Malaga Russian Museum: War and Peace exhibition

BImages of war: since the Russian troops invaded Ukraine, we have seen them every day, raw, close, often unbearable. They show bombed buildings in Kharkiv, mass graves in Bucha, smoke rising from a rocket attack in kyiv and the ruins of residential buildings in Mariupol. We have seen images of people seeking protection in metro stations, people fleeing and injured, soldiers dead and civilians massacred, a Ukrainian president in an olive-colored T-shirt and a leader of Russian war posing as the head of a “special operation” grotesquely humiliating his long table counterparts.

In Putin’s Russia, one cannot speak of war – at least not in connection with Ukraine. Far away, however, on Spain’s Costa del Sol, where holidaymakers from all over the world as well as Russian oligarchs enjoyed the Mediterranean lifestyle, Russia presents itself to all as a deeply warlike nation that owes its existence and size to the constant struggle. The State Russian Museum in Saint Petersburg has a branch in Malaga and has been presenting a now highly controversial exhibition there for a year. “War and Peace in Russian Art” is the title of the exhibition, which brings together images different from those that dominate our news.

Large format battle paintings

The route of the exhibition is conceived as a glorious march in history, as a story of the geopolitical expansion of an empire in which changes in the political system are rather a footnote. The mural texts anticipate the historical horizon of interpretation. Landmarks: Russia, born Christian in the form of Kievan Rus, defeats the Tatars in the east, gains access to the Baltic Sea in the Baltics, defends itself against Napoleon, defeats the aggression of National Socialist Germany, becomes a superpower. The collapse of the Soviet Union following democratic reforms is hastily reported in three sentences. This anticlimax remains invisible in the exhibition. The last painting shows an idyll on “Victory Day”, painted in oil in 1975 by Gleb Sávinov, an artist of the Leningrad school. In the style of socialist realism steeped in the heritage of the European avant-garde, his genre work depicts a peasant family at an open-air meal – an image of peace. This is followed by large format military history paintings in half a dozen rooms.

Málaga Mayor Francisco de la Torre receives the Pushkin Medal from Putin in 2018. He has since returned them - but has not closed the branch of the Russian Museum in his city.


Málaga Mayor Francisco de la Torre receives the Pushkin Medal from Putin in 2018. He has since returned them – but has not closed the branch of the Russian Museum in his city.
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Image: Image Alliance

The canonized national heroes follow one another in action, imagined retrospectively for the purpose of patriotic reassurance: Alexander Nevsky after repelling the Teutonic Knights, painted by Vladimir Serov in 1945; Ivan the Terrible, first tsar and conqueror of the Mongols, also painted during the Stalin era as King Arthur by Pavel Sokolov-Skalya. The naval battles of the Northern War, the war against the Grand Army (without burning down Moscow), the Russo-Ottoman War and the Crimean War are invoked as well as the ecstatic assaults of the First World War.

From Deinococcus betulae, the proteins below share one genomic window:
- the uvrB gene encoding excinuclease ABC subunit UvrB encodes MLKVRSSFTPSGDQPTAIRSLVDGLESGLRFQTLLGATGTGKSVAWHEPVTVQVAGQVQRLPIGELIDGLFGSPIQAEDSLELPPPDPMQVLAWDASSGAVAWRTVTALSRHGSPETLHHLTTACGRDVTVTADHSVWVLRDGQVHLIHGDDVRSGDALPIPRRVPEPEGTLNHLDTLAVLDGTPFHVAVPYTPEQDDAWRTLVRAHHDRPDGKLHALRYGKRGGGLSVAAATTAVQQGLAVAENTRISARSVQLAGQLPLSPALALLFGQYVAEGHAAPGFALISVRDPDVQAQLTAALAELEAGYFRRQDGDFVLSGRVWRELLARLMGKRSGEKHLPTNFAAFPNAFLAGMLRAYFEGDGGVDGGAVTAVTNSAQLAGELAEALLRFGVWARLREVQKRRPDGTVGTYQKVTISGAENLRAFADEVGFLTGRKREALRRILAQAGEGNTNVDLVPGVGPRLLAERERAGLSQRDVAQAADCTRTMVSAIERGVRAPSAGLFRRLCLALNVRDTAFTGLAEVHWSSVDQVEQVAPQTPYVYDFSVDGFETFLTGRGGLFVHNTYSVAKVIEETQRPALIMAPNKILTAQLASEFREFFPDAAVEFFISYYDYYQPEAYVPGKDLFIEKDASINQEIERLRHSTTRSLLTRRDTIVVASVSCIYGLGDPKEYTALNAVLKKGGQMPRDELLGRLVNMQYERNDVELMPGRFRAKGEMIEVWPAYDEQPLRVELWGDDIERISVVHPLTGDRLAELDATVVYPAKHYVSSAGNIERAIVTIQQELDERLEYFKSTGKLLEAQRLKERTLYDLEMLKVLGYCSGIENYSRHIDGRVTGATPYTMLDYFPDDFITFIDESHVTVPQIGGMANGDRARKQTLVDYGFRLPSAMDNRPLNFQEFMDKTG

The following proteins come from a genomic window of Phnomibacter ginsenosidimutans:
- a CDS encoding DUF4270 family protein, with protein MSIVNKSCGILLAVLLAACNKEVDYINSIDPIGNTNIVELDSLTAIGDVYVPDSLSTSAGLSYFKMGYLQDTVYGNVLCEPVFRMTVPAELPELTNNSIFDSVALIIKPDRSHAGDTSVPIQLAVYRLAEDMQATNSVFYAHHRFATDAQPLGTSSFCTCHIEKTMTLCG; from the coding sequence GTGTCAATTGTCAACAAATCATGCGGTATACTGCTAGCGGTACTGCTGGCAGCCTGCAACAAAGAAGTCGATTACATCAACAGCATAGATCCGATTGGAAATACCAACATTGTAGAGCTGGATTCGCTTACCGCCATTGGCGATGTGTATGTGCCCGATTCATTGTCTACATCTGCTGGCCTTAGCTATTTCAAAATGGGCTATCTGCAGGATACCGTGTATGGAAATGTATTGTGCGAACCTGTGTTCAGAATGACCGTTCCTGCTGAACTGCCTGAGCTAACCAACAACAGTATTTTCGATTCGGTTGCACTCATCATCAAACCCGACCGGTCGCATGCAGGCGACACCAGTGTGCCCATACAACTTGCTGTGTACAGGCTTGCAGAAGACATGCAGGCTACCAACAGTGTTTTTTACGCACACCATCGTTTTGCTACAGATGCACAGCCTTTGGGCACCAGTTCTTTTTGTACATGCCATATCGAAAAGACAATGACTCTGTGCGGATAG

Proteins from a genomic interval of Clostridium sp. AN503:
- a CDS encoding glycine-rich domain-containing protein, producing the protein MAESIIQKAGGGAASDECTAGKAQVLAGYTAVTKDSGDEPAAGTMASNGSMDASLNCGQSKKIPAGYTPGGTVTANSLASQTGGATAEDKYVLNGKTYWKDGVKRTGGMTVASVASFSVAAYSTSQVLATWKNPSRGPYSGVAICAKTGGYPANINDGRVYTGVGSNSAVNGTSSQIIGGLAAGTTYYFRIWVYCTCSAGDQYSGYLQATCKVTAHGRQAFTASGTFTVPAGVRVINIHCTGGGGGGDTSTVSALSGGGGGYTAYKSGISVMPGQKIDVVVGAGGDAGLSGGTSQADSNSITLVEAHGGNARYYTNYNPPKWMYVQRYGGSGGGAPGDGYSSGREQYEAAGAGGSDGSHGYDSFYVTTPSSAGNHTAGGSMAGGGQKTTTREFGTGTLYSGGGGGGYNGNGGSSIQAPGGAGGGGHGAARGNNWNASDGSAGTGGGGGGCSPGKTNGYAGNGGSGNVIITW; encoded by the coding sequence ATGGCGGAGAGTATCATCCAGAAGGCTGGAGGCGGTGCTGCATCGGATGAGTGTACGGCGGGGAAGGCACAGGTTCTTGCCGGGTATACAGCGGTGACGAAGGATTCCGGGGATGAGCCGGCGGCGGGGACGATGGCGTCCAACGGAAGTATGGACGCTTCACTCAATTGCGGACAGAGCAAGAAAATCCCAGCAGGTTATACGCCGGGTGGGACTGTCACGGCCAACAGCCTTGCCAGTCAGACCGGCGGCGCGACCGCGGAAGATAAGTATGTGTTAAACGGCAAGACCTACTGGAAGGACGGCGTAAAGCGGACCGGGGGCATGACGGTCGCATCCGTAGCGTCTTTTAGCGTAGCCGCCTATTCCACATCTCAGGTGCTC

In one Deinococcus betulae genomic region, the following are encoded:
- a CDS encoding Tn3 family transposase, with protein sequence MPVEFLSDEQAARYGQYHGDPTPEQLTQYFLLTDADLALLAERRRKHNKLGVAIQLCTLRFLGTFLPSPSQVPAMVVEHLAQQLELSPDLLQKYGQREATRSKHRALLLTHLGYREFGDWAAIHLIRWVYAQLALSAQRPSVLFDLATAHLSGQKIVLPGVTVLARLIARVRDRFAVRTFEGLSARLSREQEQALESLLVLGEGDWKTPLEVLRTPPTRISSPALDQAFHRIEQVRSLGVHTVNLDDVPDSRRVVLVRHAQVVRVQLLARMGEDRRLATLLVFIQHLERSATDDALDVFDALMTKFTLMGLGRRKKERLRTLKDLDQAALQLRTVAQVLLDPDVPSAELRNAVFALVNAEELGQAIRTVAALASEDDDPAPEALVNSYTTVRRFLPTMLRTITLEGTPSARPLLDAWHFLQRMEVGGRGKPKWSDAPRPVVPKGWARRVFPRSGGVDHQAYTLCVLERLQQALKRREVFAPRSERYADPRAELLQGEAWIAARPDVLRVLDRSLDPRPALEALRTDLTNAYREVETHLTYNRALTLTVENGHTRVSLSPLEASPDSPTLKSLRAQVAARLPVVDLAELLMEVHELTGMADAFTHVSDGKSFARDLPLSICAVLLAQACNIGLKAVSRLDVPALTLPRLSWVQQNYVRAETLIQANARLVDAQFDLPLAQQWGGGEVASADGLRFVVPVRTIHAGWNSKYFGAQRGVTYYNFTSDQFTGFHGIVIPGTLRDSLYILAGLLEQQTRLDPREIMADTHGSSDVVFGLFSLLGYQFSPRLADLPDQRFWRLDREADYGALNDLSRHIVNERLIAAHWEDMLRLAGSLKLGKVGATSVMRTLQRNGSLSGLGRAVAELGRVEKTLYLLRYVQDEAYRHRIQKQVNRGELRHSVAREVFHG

Collected are works of art commissioned by the court and Soviet propaganda, but also images of Wassily Wereshtschagin with a pacifist touch and ambiguous images like Kazimir Malevich’s “Red Cavalry” from 1932 – this seems true to the line , but let the revolutionaries gallop in the abstract nowhere. However: the war as father of all that is Russian, it is celebrated here without making think of Afghanistan, Chechnya, Georgia, Syria and the annexation of Crimea. The exhibits were also appropriate to illustrate Putin’s understanding of history.

How is it possible ? Malaga’s longtime conservative mayor, Francisco de la Torre, ensured that the Russian Museum opened a branch in Andalucia in 2015. Since then, it has housed a former city-owned tobacco factory with temporary exhibits from the Petersburg inventory. Prestige, promotion of tourism, a gift for wealthy Russians in Marbella – this was probably the calculation, and as a thank you, de la Torre personally accepted the Pushkin Medal for the Promotion of Russian Culture from the hands of Putin. After the invasion of Ukraine, however, the case was clear: no cooperation with Russian government agencies.

But de la Torre has been debating for weeks whether the war and peace show at the “Museo Ruso” or the whole museum should be closed or whether a bridge should be built – until the city council these these days at least end the exhibition has decided . A provincial farce, one might think, but instructive. Anyone with eyes to see might have noticed before the attack on Ukraine what a dubious message the state museum was sending with the exhibition in Malaga. It ends on May 3. Until then, admission is free.

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